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About this poet

Carl Dennis was born on September 17, 1939, in St. Louis, Missouri, and attended both Oberlin College and the University of Chicago before completing his bachelor’s degree at the University of Minnesota. He earned his PhD from the University of California, Berkeley.

Dennis has published twelve books of poetry, including Another Reason (Penguin, 2014); Callings (Penguin, 2010); Practical Gods (Penguin, 2001), for which he won the Pulitzer Prize for Poetry; and Meetings with Time (Penguin, 1992), among others. Dennis has also published a book of criticism, Poetry as Persuasion (University of Georgia Press, 2001).

Known for its casual, plainspoken narrative style that makes its home in the everyday life of the American middle class, Dennis’s poetry is a quiet, almost intimate, meditation on the world around him. In a review of Dennis’s poems in The Washington Post, poet Robert Pinsky wrote, “The musing mind or voice reaches its object not with a turbulent roar of rhetoric, but with the penetration of fine oil. The poems of Carl Dennis proceed to startling, sometimes even upsetting conclusions by that musing process of mind, alert and patient.”

Dennis has received several honors and distinctions, including fellowships from the Guggenheim Foundation and the National Endowment for the Arts. He was the recipient of the 1989 Oscar Blumenthal Prize, the 1995 Bess Hokin Prize, the 1997 J. Howard and Barbara M. J. Wood Prize, and the 2000 Ruth Lilly Poetry Prize.

Dennis taught at the University of Buffalo from 1966 to 2001, after which time he served as the school’s artist in residence. He also taught in the MFA program in creative writing at Warren Wilson College.

He lives in Buffalo, New York.


Selected Bibliography

Another Reason (Penguin, 2014)
Callings (Penguin, 2010)
Unknown Friends (Penguin, 2007)
New and Selected Poems, 1974-2004 (Penguin, 2004)
Practical Gods (Penguin, 2001)
Ranking the Wishes (Penguin, 1997)
Meetings with Time (Penguin, 1992)
The Outskirts of Troy (William Morrow, 1988)
The Near World (William Morrow, 1985)
Signs and Wonders (Princeton University Press, 1979)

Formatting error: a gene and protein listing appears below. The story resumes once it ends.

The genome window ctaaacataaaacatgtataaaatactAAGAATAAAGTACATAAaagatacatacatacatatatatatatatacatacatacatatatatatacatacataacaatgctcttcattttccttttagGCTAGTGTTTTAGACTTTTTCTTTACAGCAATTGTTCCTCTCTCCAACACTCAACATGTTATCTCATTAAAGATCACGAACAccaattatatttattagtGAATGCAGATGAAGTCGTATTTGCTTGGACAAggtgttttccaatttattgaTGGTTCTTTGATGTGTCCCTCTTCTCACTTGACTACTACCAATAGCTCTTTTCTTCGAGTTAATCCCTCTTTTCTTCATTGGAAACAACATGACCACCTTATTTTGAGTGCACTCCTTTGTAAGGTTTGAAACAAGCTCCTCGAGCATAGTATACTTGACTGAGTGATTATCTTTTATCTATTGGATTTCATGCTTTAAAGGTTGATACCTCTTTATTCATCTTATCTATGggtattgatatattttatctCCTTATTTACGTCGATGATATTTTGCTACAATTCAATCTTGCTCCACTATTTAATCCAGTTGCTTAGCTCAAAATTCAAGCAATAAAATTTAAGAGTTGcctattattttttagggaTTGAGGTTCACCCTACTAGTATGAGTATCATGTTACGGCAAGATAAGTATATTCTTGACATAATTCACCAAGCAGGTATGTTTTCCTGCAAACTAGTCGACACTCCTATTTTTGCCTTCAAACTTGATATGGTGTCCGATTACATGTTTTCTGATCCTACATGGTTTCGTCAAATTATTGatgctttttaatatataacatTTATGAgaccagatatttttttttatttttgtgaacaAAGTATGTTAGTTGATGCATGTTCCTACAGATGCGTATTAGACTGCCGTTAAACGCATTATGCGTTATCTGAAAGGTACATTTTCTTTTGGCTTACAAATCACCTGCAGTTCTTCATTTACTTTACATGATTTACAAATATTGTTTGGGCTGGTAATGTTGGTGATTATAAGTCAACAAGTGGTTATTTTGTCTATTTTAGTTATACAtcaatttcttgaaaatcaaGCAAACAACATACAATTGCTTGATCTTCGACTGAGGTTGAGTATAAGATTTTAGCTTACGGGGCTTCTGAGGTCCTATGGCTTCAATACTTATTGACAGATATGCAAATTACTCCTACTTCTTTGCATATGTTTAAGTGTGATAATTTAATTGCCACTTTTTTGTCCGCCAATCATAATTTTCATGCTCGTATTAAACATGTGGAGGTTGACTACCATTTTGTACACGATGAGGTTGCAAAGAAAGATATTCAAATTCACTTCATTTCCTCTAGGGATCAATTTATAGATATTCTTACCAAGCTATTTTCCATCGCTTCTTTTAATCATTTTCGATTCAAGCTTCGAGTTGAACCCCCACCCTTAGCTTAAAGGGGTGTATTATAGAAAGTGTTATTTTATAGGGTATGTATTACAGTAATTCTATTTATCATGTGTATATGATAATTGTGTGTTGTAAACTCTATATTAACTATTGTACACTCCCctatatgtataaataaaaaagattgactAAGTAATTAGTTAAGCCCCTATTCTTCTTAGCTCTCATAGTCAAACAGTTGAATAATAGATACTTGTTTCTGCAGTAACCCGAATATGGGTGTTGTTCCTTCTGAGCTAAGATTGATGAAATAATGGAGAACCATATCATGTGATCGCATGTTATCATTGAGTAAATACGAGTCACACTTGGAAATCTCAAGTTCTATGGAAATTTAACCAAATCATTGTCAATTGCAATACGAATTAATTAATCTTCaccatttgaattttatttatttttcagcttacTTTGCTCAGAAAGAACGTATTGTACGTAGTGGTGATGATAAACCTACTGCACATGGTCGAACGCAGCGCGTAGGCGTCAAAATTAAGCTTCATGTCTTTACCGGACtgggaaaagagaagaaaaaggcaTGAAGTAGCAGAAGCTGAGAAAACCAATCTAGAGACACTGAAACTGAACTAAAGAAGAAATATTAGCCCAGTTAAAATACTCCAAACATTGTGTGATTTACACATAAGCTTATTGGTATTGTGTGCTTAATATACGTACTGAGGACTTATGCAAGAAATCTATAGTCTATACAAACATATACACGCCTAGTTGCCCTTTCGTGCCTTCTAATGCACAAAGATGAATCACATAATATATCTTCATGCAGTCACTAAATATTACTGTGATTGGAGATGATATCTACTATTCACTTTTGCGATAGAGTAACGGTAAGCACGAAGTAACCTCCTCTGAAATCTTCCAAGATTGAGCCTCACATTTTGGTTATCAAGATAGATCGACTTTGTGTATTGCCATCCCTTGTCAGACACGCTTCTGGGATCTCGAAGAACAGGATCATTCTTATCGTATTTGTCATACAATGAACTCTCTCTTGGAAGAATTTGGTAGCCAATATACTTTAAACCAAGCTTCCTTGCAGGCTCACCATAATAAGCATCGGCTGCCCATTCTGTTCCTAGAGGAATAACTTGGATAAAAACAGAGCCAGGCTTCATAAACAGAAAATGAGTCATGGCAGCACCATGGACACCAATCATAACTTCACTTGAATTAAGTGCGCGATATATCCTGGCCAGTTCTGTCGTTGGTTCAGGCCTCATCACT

Climbing Down (Braziller, 1976)
A House of My Own (Braziller, 1974)

Change

Carl Dennis, 1939

Don't be chagrined that your novel,
Which yesterday seemed done at last,
Is revealed in the light of morning
To be only your latest draft.
It could mean that your vision cleared
While you were sleeping, your sense of fitness
Grows in the night like corn or bamboo.

Don't assume you're tampering with the truth
By wanting to make your hero more likable.
He can still be someone who's liable
To fritter his life away in random pastimes.
Only now, for his sake,  you want to present him
As fighting a little harder against his temperament
So the reader, instead of looking down from on high,
Stands close enough to the action to sympathize.

As for your heroine, you can still depict her
As someone who hides, beneath her apparent warmth,
A seam of coldness.  But now you're ready to probe
What the coldness conceals: the wound, say,
That makes trust a challenge.
Where, she wonders, will her courage come from
If she's unable to find it when she looks within?

If you consider any hope of change
To be, in the end, illusion, be true to your vision.
Just don't ignore the change in yourself,
Your willingness, say, to be more patient
Exploring alternatives. Each new effort
Could prove another chapter in a single story
Slowly unfolding in which you learn
By trial and error, what the plot requires.

In the meantime, let me assure you your heroine
In this new, more generous version,
Seems to be learning something
She'll need to learn before the climax
If real change is to be at least an option.
Let me say that your hero's remorse near the end
For his lack of enterprise and direction
Is more convincing than it's ever been.

At last, instead of giving a speech already written,
He seems to be groping for words. Not sure
What he'll say until he says it, and then
Not sure if he ought to be satisfied
Or open to one more try.

Copyright © 2012 by Carl Dennis. Used with permission of the author.

Copyright © 2012 by Carl Dennis. Used with permission of the author.

Carl Dennis

Carl Dennis

Carl Dennis was born on September 17, 1939, in St. Louis, Missouri, and attended both Oberlin College and the University of Chicago before completing his bachelor’s degree at the University of Minnesota. He earned his PhD from the University of California, Berkeley.

by this poet

poem

If a life needn’t be useful to be meaningful,
Then maybe a life of sunbathing on a beach
Can be thought of as meaningful for at least a few,
The few, say, who view the sun as a god
And consider basking a form of worship.

As for those devoted to partnership with a surfboard
poem
Today as we walk in Paris I promise to focus
More on the sights before us than on the woman
We noticed yesterday in the photograph at the print shop,
The slender brunette who looked like you
As she posed with a violin case by a horse-drawn omnibus
Near the Luxembourg Gardens. Today I won't linger long
On the
poem
I guess I have to begin by admitting
I'm thankful today I don't reside in a country
My country has chosen to liberate,
That Bridgeport's my home, not Baghdad.
Thankful my chances are good, when I leave
For the Super Duper, that I'll be returning.
And I'm thankful my TV set is still broken.
No point in wasting